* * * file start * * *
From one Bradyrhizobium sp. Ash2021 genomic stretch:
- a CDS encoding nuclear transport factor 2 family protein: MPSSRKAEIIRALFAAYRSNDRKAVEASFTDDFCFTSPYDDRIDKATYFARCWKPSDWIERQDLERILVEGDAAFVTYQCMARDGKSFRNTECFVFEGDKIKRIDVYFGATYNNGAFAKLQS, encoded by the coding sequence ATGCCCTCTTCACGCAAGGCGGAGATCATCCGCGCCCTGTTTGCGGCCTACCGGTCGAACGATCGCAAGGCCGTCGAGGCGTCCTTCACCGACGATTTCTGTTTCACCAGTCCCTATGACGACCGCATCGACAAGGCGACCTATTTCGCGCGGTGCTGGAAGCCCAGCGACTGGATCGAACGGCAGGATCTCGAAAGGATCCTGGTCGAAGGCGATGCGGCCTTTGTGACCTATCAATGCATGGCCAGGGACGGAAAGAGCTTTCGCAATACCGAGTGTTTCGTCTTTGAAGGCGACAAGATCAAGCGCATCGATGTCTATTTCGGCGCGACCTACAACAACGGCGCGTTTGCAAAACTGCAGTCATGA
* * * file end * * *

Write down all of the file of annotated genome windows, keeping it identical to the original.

From one Bradyrhizobium sp. Ash2021 genomic stretch:
- a CDS encoding nuclear transport factor 2 family protein: MPSSRKAEIIRALFAAYRSNDRKAVEASFTDDFCFTSPYDDRIDKATYFARCWKPSDWIERQDLERILVEGDAAFVTYQCMARDGKSFRNTECFVFEGDKIKRIDVYFGATYNNGAFAKLQS, encoded by the coding sequence ATGCCCTCTTCACGCAAGGCGGAGATCATCCGCGCCCTGTTTGCGGCCTACCGGTCGAACGATCGCAAGGCCGTCGAGGCGTCCTTCACCGACGATTTCTGTTTCACCAGTCCCTATGACGACCGCATCGACAAGGCGACCTATTTCGCGCGGTGCTGGAAGCCCAGCGACTGGATCGAACGGCAGGATCTCGAAAGGATCCTGGTCGAAGGCGATGCGGCCTTTGTGACCTATCAATGCATGGCCAGGGACGGAAAGAGCTTTCGCAATACCGAGTGTTTCGTCTTTGAAGGCGACAAGATCAAGCGCATCGATGTCTATTTCGGCGCGACCTACAACAACGGCGCGTTTGCAAAACTGCAGTCATGA